The following is a blog by our contributor Stuart Anderson all about his experience with permaculture and how it has affected him and what it actually is. This will be a continued blog with it being part one of many…
Permaculture? Nope. No idea.
Six months ago that would have been it. And yet here I am with a Permaculture Design Certificate in hand, a steadily expanding library, and an allotment covered with two tons of woodchip…. mulch to the dismay and bewilderment of my new neighbours. They seem to think I’m crazy. I’m still wary of this person in the mirror who likes to spread woodchip over lawns.
“… originally ‘Permanent Agriculture’ … often viewed as a set of gardening techniques, but it has in fact developed into a whole design philosophy, and for some people a philosophy for life. Its central theme is the creation of human systems which provide for human needs, but using many natural elements and drawing inspiration from natural ecosystems. Its goals and priorities coincide with what many people see as the core requirements for sustainability.” (Emma Chapman: writer for Permaculture Magazine)
Got it? Nope? Me neither. I mean, yes, I understand the words but it is still so vague, and the question for me was always ‘how’? A good place to start would be the 500+ page keystone text “Permaculture: A Designer’s Manual” by Bill Mollison; the creator of the term permaculture, and who designed the philosophy after a lifetime spent observing nature and indigenous growing techniques. However, I’ll save you some time, I went there and you’re not ready … trust me. This really isn’t a book to read, it is more a manual to be studied and implemented through practice. And it is dense…so dense. I am in agreeance with Geoff Lawton when he states ‘every sentence feels like a paragraph, every paragraph could be a chapter.’ I made it to the end of chapter three …twice.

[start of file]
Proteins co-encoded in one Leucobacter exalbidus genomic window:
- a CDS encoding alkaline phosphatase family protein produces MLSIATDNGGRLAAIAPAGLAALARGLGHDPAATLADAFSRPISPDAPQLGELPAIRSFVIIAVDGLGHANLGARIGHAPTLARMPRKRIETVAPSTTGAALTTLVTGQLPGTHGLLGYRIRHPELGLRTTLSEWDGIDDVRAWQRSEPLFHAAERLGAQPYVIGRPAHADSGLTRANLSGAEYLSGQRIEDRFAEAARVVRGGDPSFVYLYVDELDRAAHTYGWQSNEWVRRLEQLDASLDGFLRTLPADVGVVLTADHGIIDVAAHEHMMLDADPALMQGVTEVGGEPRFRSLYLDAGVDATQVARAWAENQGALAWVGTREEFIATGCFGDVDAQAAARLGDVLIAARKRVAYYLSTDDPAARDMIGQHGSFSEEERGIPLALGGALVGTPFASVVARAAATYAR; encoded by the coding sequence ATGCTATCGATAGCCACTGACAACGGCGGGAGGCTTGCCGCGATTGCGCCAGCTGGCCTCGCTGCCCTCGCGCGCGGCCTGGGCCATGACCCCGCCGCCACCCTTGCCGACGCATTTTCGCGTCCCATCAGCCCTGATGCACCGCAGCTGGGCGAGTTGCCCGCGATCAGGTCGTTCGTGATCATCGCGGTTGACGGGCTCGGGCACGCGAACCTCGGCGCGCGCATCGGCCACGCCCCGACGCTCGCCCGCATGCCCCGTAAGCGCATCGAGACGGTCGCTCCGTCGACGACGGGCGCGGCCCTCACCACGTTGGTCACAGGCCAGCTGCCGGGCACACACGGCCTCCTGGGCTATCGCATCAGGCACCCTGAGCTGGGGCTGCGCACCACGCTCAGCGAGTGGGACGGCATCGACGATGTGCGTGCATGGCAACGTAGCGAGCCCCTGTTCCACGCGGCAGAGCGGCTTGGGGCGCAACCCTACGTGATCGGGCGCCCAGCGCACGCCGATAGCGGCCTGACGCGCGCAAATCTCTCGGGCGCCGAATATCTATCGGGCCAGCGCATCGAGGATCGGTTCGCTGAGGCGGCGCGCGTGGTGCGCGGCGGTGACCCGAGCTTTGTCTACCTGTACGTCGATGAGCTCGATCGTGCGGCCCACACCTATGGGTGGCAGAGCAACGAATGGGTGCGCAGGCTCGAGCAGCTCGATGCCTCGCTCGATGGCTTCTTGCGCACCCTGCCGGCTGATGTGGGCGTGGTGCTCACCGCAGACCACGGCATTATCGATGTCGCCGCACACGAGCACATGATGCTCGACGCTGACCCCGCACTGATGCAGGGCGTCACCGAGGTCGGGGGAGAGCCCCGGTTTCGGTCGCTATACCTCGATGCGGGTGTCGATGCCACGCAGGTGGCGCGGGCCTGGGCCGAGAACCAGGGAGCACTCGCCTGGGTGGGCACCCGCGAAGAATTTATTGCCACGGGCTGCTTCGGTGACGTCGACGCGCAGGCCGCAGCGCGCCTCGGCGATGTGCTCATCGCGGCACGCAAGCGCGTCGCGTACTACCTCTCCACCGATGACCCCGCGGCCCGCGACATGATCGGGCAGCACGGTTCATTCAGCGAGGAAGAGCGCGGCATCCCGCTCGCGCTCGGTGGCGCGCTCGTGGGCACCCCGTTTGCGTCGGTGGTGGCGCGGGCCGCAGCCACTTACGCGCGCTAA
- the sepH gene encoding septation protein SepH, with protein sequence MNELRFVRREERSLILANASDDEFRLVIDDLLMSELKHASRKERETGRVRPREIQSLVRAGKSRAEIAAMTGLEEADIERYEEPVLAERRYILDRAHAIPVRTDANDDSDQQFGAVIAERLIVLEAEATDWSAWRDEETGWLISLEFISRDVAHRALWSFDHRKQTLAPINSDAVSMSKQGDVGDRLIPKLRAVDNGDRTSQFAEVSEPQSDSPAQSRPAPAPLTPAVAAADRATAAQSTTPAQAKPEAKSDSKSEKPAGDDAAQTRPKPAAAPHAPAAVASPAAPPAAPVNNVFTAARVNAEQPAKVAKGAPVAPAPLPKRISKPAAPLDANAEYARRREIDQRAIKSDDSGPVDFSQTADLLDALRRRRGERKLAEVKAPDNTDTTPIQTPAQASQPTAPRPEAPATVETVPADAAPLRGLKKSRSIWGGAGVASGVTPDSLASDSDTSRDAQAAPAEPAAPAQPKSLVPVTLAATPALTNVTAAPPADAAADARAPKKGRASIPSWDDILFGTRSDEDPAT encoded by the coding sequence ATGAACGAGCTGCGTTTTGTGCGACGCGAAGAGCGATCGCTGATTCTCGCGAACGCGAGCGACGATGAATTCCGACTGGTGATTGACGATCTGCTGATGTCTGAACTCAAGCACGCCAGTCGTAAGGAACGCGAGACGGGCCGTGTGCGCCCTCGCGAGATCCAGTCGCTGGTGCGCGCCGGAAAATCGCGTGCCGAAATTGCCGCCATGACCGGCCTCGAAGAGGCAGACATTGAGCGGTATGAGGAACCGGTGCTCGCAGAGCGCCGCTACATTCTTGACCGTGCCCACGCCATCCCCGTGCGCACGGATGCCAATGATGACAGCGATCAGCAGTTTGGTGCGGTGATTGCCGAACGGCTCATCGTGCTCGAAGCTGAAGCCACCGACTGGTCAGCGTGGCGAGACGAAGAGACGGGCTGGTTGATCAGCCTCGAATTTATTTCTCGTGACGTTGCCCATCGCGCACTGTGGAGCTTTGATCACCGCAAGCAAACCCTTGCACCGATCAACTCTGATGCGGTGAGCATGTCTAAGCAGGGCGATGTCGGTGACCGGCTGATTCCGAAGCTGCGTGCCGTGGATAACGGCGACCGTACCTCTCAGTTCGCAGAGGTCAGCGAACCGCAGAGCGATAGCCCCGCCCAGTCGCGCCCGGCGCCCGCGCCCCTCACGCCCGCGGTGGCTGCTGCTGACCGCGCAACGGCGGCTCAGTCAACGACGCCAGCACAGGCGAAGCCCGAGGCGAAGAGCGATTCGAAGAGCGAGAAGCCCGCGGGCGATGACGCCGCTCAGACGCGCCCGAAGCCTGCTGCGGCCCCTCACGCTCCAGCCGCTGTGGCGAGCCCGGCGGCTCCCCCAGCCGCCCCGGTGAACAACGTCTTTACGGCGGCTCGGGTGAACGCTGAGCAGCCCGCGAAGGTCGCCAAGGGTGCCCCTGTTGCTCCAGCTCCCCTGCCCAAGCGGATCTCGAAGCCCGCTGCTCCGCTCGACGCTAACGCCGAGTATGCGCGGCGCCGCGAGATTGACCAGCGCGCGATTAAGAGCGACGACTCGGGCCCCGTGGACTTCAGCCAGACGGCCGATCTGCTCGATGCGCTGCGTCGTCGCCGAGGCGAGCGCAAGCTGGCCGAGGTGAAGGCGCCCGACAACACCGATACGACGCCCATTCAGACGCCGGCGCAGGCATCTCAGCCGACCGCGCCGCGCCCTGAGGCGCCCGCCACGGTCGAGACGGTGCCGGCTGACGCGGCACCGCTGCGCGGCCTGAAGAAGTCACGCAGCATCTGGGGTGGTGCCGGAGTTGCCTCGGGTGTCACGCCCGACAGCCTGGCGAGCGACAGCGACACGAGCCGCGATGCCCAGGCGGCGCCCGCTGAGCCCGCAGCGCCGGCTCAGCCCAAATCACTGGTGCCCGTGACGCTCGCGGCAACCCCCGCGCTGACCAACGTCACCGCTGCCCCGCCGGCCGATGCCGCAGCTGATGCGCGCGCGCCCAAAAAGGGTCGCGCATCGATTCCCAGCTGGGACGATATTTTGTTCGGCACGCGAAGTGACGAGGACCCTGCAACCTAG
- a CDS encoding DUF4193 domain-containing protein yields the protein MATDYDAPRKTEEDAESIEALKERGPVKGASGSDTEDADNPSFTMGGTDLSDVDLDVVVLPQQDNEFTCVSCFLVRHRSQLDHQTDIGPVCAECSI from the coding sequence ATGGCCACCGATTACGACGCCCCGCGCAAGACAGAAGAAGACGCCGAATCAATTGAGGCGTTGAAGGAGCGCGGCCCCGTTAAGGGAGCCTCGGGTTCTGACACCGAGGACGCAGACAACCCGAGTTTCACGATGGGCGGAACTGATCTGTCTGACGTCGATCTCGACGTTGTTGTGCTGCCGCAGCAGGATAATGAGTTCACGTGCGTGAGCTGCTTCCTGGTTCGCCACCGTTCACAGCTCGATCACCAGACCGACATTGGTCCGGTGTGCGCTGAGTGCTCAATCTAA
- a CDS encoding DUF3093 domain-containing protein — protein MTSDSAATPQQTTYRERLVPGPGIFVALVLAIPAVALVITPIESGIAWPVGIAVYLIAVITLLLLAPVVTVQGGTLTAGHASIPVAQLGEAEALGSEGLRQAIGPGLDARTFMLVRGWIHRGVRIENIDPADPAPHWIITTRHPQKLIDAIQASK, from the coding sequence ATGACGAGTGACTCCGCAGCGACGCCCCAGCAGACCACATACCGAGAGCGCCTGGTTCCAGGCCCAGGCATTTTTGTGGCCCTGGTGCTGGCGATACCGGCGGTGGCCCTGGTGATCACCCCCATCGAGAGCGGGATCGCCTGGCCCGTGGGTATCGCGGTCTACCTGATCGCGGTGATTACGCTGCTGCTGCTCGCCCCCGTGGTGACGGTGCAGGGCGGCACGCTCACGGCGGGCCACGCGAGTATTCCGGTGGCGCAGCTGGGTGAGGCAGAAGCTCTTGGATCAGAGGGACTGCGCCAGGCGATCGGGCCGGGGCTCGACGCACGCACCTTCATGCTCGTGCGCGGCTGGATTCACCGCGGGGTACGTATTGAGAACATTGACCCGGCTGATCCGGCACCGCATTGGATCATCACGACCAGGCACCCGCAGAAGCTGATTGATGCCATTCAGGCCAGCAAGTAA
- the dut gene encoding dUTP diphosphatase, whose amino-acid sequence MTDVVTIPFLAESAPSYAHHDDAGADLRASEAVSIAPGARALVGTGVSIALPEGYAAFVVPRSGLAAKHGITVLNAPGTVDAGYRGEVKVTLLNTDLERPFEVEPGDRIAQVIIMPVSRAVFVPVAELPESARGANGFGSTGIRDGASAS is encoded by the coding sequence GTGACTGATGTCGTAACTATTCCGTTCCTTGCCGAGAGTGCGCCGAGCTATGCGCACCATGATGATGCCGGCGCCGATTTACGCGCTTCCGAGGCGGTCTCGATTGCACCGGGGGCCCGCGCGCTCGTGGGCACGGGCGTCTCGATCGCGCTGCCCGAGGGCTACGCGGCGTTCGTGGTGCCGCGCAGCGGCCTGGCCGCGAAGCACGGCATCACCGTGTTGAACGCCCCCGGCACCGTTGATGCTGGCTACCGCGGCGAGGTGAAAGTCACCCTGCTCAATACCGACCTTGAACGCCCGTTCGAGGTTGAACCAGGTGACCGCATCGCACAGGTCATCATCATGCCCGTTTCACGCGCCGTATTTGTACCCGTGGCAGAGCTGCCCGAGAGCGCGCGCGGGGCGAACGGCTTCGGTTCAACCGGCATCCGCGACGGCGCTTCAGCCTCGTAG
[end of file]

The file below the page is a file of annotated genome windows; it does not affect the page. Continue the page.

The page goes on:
But there is another way.
The Permaculture Design Course (PDC); a deliberate and hands-on introduction to the complex inter-connected socio-agronomic concepts of earth care, that teaches you how to approach implementing the permaculture design system anywhere on Earth. It’s also an intense and fully immersive experience that will change you. But it is pricey, and you need 12 days to spare… but when was the last time you changed your life in 12 days? I still can’t put a price on it and will never regret it.
Tap O’Noth Permaculture Farm
Tap O’Noth is the UK’s first certified permaculture research institute and resides in the gorgeous Aberdeenshire hills. It is also the home of James and Anna who are quite possibly the nicest people on the planet. Joined by the sage-like PDC teacher Angus, we struck gold in those hills. James’ farm was also the perfect place to learn in situ, with a stunning and initially mind-boggling expanse of permaculture practices in action, with practical examples of all the techniques we were to learn.